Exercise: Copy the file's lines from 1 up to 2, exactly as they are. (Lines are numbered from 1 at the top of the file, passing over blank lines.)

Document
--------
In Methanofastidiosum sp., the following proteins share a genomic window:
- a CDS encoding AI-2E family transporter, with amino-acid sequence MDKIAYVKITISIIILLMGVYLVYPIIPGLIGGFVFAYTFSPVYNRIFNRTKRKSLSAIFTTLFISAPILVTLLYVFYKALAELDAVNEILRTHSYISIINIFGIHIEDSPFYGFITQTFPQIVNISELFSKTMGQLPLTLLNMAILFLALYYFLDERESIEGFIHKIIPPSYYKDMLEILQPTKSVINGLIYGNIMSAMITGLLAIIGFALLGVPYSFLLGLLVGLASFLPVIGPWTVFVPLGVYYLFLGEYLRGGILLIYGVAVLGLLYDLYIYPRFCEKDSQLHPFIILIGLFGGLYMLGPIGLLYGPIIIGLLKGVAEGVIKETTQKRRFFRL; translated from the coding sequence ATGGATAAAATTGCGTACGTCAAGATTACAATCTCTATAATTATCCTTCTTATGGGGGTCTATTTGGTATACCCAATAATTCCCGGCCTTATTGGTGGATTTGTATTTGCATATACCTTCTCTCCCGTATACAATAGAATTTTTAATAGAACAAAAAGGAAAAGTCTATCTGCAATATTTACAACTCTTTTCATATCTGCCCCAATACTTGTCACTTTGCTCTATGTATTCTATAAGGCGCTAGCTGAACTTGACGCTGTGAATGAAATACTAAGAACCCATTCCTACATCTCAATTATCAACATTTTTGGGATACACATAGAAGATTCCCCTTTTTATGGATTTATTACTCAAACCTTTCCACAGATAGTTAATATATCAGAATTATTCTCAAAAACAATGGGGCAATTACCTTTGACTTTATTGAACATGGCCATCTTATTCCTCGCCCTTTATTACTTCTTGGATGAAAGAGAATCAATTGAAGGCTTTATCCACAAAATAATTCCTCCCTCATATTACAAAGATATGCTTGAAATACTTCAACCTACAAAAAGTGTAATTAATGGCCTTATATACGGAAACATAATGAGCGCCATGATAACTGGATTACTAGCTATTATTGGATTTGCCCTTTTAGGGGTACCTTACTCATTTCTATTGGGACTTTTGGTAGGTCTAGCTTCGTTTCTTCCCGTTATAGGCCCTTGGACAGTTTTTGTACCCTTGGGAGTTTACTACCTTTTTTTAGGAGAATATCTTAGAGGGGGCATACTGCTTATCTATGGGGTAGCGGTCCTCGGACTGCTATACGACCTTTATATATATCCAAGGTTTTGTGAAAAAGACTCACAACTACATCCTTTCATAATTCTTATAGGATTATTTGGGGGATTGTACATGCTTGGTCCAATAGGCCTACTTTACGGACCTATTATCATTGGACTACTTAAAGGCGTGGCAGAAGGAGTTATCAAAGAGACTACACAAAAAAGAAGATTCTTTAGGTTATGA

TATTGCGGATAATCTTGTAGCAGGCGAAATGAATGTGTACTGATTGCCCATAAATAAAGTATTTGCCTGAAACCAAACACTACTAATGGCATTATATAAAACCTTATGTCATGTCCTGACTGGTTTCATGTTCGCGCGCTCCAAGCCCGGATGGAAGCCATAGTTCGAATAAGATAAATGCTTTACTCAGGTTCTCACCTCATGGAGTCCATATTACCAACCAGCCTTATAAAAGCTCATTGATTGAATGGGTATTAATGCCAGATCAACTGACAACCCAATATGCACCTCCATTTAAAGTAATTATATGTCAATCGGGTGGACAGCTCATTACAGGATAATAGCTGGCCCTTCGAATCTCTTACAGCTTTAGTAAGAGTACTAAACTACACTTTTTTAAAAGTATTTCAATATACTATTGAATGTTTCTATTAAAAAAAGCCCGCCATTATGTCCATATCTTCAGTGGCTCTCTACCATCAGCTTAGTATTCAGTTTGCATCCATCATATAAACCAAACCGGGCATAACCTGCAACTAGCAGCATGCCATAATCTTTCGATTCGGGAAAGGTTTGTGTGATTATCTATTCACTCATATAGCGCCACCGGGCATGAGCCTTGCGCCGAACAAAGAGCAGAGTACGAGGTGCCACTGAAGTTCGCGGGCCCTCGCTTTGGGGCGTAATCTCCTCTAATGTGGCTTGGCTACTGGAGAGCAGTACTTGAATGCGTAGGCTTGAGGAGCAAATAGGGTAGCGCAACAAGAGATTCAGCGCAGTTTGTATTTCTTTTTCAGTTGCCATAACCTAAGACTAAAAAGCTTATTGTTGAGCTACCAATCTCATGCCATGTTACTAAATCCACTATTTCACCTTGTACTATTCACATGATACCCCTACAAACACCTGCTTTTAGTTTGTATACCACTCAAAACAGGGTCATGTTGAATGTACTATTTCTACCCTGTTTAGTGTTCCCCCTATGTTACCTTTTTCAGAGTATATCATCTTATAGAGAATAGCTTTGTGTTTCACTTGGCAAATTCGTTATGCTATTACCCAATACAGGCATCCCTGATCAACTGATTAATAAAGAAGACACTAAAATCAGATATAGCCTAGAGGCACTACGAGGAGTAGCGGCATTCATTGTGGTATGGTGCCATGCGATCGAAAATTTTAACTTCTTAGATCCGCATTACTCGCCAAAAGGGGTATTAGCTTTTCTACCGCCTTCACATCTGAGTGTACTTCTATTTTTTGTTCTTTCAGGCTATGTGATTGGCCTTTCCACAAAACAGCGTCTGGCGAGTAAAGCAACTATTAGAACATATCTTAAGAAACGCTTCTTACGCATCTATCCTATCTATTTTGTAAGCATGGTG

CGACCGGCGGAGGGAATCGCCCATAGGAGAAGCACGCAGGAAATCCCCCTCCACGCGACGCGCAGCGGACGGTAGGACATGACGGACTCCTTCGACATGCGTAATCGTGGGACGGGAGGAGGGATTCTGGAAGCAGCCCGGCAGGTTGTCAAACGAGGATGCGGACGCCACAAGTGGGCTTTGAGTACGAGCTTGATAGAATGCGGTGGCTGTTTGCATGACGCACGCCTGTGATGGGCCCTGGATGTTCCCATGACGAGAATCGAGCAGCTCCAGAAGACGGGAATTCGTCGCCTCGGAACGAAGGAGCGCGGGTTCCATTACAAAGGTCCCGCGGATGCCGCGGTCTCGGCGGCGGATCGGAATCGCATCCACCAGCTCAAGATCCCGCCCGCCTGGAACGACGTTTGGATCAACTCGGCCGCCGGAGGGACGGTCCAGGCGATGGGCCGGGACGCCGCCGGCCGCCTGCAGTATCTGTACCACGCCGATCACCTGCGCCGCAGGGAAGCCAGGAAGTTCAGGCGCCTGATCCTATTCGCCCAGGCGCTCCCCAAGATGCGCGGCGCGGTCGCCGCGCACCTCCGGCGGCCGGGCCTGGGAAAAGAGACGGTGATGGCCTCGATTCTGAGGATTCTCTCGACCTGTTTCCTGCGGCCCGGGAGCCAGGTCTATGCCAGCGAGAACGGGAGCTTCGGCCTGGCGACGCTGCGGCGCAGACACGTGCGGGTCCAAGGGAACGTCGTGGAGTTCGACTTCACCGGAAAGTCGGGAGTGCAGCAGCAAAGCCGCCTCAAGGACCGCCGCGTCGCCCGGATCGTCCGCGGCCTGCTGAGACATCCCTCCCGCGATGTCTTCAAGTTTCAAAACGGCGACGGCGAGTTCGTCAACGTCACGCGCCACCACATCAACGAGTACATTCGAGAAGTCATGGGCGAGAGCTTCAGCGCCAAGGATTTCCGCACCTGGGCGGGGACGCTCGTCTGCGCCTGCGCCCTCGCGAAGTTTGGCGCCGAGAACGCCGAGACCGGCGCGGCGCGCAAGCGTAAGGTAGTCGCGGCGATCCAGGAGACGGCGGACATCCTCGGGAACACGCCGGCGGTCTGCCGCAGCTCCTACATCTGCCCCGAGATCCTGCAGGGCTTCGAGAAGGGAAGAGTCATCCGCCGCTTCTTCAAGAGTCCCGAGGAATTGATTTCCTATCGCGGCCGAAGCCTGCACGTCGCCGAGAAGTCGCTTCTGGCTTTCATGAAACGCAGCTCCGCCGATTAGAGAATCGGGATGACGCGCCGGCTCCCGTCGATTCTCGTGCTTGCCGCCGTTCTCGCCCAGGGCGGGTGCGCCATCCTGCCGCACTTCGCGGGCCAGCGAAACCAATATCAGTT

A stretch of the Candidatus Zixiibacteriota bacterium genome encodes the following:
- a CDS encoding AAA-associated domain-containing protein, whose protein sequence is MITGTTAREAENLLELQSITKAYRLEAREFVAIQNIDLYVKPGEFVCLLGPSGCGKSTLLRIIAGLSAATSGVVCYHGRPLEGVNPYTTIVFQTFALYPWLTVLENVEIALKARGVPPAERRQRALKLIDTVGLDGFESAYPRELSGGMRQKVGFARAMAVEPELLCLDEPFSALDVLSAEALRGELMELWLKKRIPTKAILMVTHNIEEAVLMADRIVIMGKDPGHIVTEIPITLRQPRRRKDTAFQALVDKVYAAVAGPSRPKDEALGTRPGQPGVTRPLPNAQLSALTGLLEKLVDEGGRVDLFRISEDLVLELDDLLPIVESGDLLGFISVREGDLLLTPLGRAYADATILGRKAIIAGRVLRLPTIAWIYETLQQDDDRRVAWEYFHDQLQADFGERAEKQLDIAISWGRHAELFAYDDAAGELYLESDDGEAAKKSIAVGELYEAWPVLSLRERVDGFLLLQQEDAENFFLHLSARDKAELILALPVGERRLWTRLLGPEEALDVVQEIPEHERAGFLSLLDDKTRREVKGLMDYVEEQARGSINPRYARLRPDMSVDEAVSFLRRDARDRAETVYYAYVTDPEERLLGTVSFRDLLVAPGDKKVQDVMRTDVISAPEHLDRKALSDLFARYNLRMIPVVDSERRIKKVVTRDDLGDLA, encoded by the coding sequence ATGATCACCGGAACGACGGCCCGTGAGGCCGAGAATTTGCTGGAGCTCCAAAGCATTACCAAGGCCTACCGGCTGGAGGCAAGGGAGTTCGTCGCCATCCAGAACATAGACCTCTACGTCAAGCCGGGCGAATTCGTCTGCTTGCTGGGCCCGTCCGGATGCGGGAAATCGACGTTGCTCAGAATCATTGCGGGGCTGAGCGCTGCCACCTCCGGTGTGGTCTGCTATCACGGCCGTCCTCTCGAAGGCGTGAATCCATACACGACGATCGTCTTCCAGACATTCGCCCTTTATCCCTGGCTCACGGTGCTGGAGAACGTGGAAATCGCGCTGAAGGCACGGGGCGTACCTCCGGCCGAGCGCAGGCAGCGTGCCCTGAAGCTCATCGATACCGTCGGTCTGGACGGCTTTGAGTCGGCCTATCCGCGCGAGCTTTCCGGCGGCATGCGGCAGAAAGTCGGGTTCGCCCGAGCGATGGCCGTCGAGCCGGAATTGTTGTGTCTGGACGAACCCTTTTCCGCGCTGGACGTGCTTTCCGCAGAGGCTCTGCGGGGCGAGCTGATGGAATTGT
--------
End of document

In Methanofastidiosum sp., the following proteins share a genomic window:
- a CDS encoding AI-2E family transporter, with amino-acid sequence MDKIAYVKITISIIILLMGVYLVYPIIPGLIGGFVFAYTFSPVYNRIFNRTKRKSLSAIFTTLFISAPILVTLLYVFYKALAELDAVNEILRTHSYISIINIFGIHIEDSPFYGFITQTFPQIVNISELFSKTMGQLPLTLLNMAILFLALYYFLDERESIEGFIHKIIPPSYYKDMLEILQPTKSVINGLIYGNIMSAMITGLLAIIGFALLGVPYSFLLGLLVGLASFLPVIGPWTVFVPLGVYYLFLGEYLRGGILLIYGVAVLGLLYDLYIYPRFCEKDSQLHPFIILIGLFGGLYMLGPIGLLYGPIIIGLLKGVAEGVIKETTQKRRFFRL; translated from the coding sequence ATGGATAAAATTGCGTACGTCAAGATTACAATCTCTATAATTATCCTTCTTATGGGGGTCTATTTGGTATACCCAATAATTCCCGGCCTTATTGGTGGATTTGTATTTGCATATACCTTCTCTCCCGTATACAATAGAATTTTTAATAGAACAAAAAGGAAAAGTCTATCTGCAATATTTACAACTCTTTTCATATCTGCCCCAATACTTGTCACTTTGCTCTATGTATTCTATAAGGCGCTAGCTGAACTTGACGCTGTGAATGAAATACTAAGAACCCATTCCTACATCTCAATTATCAACATTTTTGGGATACACATAGAAGATTCCCCTTTTTATGGATTTATTACTCAAACCTTTCCACAGATAGTTAATATATCAGAATTATTCTCAAAAACAATGGGGCAATTACCTTTGACTTTATTGAACATGGCCATCTTATTCCTCGCCCTTTATTACTTCTTGGATGAAAGAGAATCAATTGAAGGCTTTATCCACAAAATAATTCCTCCCTCATATTACAAAGATATGCTTGAAATACTTCAACCTACAAAAAGTGTAATTAATGGCCTTATATACGGAAACATAATGAGCGCCATGATAACTGGATTACTAGCTATTATTGGATTTGCCCTTTTAGGGGTACCTTACTCATTTCTATTGGGACTTTTGGTAGGTCTAGCTTCGTTTCTTCCCGTTATAGGCCCTTGGACAGTTTTTGTACCCTTGGGAGTTTACTACCTTTTTTTAGGAGAATATCTTAGAGGGGGCATACTGCTTATCTATGGGGTAGCGGTCCTCGGACTGCTATACGACCTTTATATATATCCAAGGTTTTGTGAAAAAGACTCACAACTACATCCTTTCATAATTCTTATAGGATTATTTGGGGGATTGTACATGCTTGGTCCAATAGGCCTACTTTACGGACCTATTATCATTGGACTACTTAAAGGCGTGGCAGAAGGAGTTATCAAAGAGACTACACAAAAAAGAAGATTCTTTAGGTTATGA